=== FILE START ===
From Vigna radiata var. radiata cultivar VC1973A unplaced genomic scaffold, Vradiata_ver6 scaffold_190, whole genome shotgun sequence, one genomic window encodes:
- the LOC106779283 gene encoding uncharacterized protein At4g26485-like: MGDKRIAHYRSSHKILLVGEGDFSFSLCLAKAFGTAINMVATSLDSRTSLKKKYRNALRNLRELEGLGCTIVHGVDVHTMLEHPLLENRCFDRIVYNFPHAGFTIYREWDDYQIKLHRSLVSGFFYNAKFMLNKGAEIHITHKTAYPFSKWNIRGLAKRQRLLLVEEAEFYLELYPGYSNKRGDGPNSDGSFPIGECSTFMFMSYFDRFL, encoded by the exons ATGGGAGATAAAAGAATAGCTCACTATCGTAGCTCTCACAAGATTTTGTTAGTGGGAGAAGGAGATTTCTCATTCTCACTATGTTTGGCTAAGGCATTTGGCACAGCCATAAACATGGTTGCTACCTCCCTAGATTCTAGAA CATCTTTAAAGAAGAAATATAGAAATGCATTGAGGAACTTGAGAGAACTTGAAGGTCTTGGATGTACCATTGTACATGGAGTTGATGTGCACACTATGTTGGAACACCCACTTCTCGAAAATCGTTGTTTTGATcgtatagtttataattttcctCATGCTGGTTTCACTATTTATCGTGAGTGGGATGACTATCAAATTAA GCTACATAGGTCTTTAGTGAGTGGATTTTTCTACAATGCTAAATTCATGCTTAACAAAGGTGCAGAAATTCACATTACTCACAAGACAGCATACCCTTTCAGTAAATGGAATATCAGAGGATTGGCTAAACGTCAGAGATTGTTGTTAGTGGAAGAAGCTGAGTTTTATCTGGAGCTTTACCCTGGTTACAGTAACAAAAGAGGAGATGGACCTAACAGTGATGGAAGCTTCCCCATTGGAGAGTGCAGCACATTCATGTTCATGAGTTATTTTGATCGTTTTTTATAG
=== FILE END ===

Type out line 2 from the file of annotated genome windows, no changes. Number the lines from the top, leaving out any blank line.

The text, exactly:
- the LOC106779283 gene encoding uncharacterized protein At4g26485-like: MGDKRIAHYRSSHKILLVGEGDFSFSLCLAKAFGTAINMVATSLDSRTSLKKKYRNALRNLRELEGLGCTIVHGVDVHTMLEHPLLENRCFDRIVYNFPHAGFTIYREWDDYQIKLHRSLVSGFFYNAKFMLNKGAEIHITHKTAYPFSKWNIRGLAKRQRLLLVEEAEFYLELYPGYSNKRGDGPNSDGSFPIGECSTFMFMSYFDRFL, encoded by the exons ATGGGAGATAAAAGAATAGCTCACTATCGTAGCTCTCACAAGATTTTGTTAGTGGGAGAAGGAGATTTCTCATTCTCACTATGTTTGGCTAAGGCATTTGGCACAGCCATAAACATGGTTGCTACCTCCCTAGATTCTAGAA CATCTTTAAAGAAGAAATATAGAAATGCATTGAGGAACTTGAGAGAACTTGAAGGTCTTGGATGTACCATTGTACATGGAGTTGATGTGCACACTATGTTGGAACACCCACTTCTCGAAAATCGTTGTTTTGATcgtatagtttataattttcctCATGCTGGTTTCACTATTTATCGTGAGTGGGATGACTATCAAATTAA GCTACATAGGTCTTTAGTGAGTGGATTTTTCTACAATGCTAAATTCATGCTTAACAAAGGTGCAGAAATTCACATTACTCACAAGACAGCATACCCTTTCAGTAAATGGAATATCAGAGGATTGGCTAAACGTCAGAGATTGTTGTTAGTGGAAGAAGCTGAGTTTTATCTGGAGCTTTACCCTGGTTACAGTAACAAAAGAGGAGATGGACCTAACAGTGATGGAAGCTTCCCCATTGGAGAGTGCAGCACATTCATGTTCATGAGTTATTTTGATCGTTTTTTATAG